COMMENTARY ON THE GOSPEL ACCORDING TO LUKE
by Stergios N. Sakkos, University Professor
1,57-58. Τῇ δὲ Ἐλισάβετ ἐπλήσθη ὁ χρόνος τοῦ τεκεῖν αὐτήν, καὶ ἐγέννησεν υἱόν. Καὶ ἤκουσαν οἱ περίοικοι καὶ οἱ συγγενεῖς αὐτῆς ὅτι ἐμεγάλυνε Κύριος τὸ ἔλεος αὐτοῦ μετ᾿ αὐτῆς, καὶ συνέχαιρον αὐτῇ.
1:57-58 When it was time for Elizabeth to have her baby, she gave birth to a son. Her neighbors and relatives heard that the Lord had shown her great mercy, and they shared her joy.
When “it was time”, that is, the required nine months were fulfilled, Elizabeth gave birth to a son. The expression “the Lord had shown her great mercy” means that the Lord showed her his magnitude of mercy (cf. Ps 56:11) because He made her worthy, while she was sterile and even in an old age, of becoming a mother.
Elizabeth's neighbors and relatives “shared her joy” as soon as they heard the news. The pre-announcement of the Angel had already begun to be fulfilled; many were happy with the birth of this child (see verse 14).
1,59. Καὶ ἐγένετο ἐν τῇ ὀγδόῃ ἡμέρᾳ ἦλθον περιτεμεῖν τὸ παιδίον, καὶ ἐκάλουν αὐτὸ ἐπὶ τῷ ὀνόματι τοῦ πατρὸς αὐτοῦ Ζαχαρίαν.
1:59 On the eighth day they came to circumcise the child, and they were going to name him after his father Zechariah.
Jews circumcised every male child eight days after his birth, as required by law (see Gen 17:12, Lev 12:3). The naming took place at the same time. The circumcision of the child was done either by the father (see Gen 17:23) or another person, even a woman (see Ex 4:25), but always by a Jew and never by a heathen.
The newborn child was given the name of his grandfather or father or some other relative. Since in this case the father was deaf and dumb, those present wanted to make him happy by calling his child Zechariah well before his naming. Of course, they would also wait for the mother's consent.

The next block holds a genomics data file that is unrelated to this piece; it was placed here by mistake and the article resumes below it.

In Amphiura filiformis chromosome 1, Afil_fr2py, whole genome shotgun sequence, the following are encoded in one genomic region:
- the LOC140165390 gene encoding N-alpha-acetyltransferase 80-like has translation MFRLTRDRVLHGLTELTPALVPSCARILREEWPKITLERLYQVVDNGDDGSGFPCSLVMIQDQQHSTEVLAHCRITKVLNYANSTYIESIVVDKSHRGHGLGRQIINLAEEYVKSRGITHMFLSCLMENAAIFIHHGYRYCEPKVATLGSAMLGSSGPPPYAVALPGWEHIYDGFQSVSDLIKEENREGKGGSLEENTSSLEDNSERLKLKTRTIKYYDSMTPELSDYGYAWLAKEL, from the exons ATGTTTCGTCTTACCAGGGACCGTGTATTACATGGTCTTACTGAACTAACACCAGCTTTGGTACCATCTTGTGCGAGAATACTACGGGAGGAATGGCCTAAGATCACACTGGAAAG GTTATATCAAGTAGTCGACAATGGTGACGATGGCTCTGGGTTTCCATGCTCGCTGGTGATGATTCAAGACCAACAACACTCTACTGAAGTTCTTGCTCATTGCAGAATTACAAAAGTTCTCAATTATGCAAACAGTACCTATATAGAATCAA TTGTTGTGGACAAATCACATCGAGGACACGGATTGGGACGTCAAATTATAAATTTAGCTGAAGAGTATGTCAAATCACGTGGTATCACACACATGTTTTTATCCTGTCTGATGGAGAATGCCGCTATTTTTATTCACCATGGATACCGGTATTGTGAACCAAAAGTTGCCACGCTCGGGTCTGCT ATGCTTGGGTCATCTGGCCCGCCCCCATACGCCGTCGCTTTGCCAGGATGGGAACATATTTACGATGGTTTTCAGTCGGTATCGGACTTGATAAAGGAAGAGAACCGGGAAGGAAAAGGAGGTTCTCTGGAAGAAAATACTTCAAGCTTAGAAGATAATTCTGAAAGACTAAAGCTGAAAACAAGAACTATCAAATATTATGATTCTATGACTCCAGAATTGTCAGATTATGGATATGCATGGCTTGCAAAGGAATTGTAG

1,60. Καὶ ἀποκριθεῖσα ἡ μήτηρ αὐτοῦ εἶπεν· οὐχί, ἀλλὰ κληθήσεται Ἰωάννης.
1:60 But his mother spoke up and said, “No! He is to be called John”.
Elizabeth responded that the child was to be named John. Apparently, she was informed of the child's name by revelation from the Holy Spirit and spoke like a prophet. If Zechariah had written it to her, they would not need to ask him again (see verse 62). After all, Elizabeth's knowledge, by divine revelation, aroused the surprise and admiration of neighbors and relatives (see verse 63).
1,61-62. Καὶ εἶπον πρὸς αὐτὴν ὅτι οὐδείς ἐστιν ἐν τῇ συγγενείᾳ σου ὃς καλεῖται τῷ ὀνόματι τούτῳ· ἐνένευον δὲ τῷ πατρὶ αὐτοῦ τὸ τί ἂν θέλοι καλεῖσθαι αὐτόν.
1:61-62 They said to her, “There is no one among your relatives who has that name.” Then they made signs to his father, to find out what he would like to name the child.
Those present were puzzled by the choice of this name answered that there was no one among Elizabeth's relatives with that name. Perhaps they feared that Elizabeth, taking advantage of Zechariah’s muteness, wanted to give the child a name of her choice.
Then they signed gestures to Zechariah what name he would like to give the child. The question “what he would like to name the child” is a typical expression, roughly analogous to the phrase: "Godfather, give the name".
1,63. Καὶ αἰτήσας πινακίδιον ἔγραψε λέγων· Ἰωάννης ἐστὶ τὸ ὄνομα αὐτοῦ· καὶ ἐθαύμασαν πάντες.
1:63 He asked for a writing tablet, and to everyone’s astonishment he wrote, “His name is John.”
A “writing tablet” refers to a square or rectangular wooden tablet they used to write on at that time. It was smeared with wax and letters were engraved on it with a small sharp rod made of iron, copper or ivory, called stylus.
The expression “ἔγραψε λέγων” is a Hebrew expression and is translated “he wrote with these words”. So, Zechariah asked for a small writing tablet and wrote the following: “His name is John.” He didn’t say “I want him to be named John”, but “His name is John”, because this name had been already given to him by the angel (see verse 13).
Neighbors and relatives “to everyone’s astonishment” wondered how Zacharias and Elizabeth had agreed to choose the name without prior arrangement.
1,64. Ἀνεῴχθη δὲ τὸ στόμα αὐτοῦ παραχρῆμα καὶ ἡ γλῶσσα αὐτοῦ, καὶ ἐλάλει εὐλογῶν τὸν Θεόν.
1:64 Immediately his mouth was opened and his tongue set free, and he began to speak, praising God.
Zechariah's muteness was the consequence of the punishment imposed on him by the Angel because he did not believe in him (see verse 20). Thus, when, obeying the divine command, he wrote the name of the child, the punishment was resolved and his tongue was immediately set free, as well.
As soon as Zechariah was able to speak, “he began to speak, praising God” he burst out in praise and thanksgiving to God, as seen in the hymn he composed (see verses 68-79). Praise is a form of prayer very pleasing to God. When prayer does not begin and end with personal requests and supplications, it is a sign of a grateful heart. Everything that refers exclusively to the Lord, such as praise, should precede requests.
1,65. Καὶ ἐγένετο ἐπὶ πάντας φόβος τοὺς περιοικοῦντας αὐτούς, καὶ ἐν ὅλῃ τῇ ὀρεινῇ τῆς Ἰουδαίας διελαλεῖτο πάντα τὰ ῥήματα ταῦτα.
1:65 All the neighbors were filled with awe, and throughout the hill country of Judea people were talking about all these things.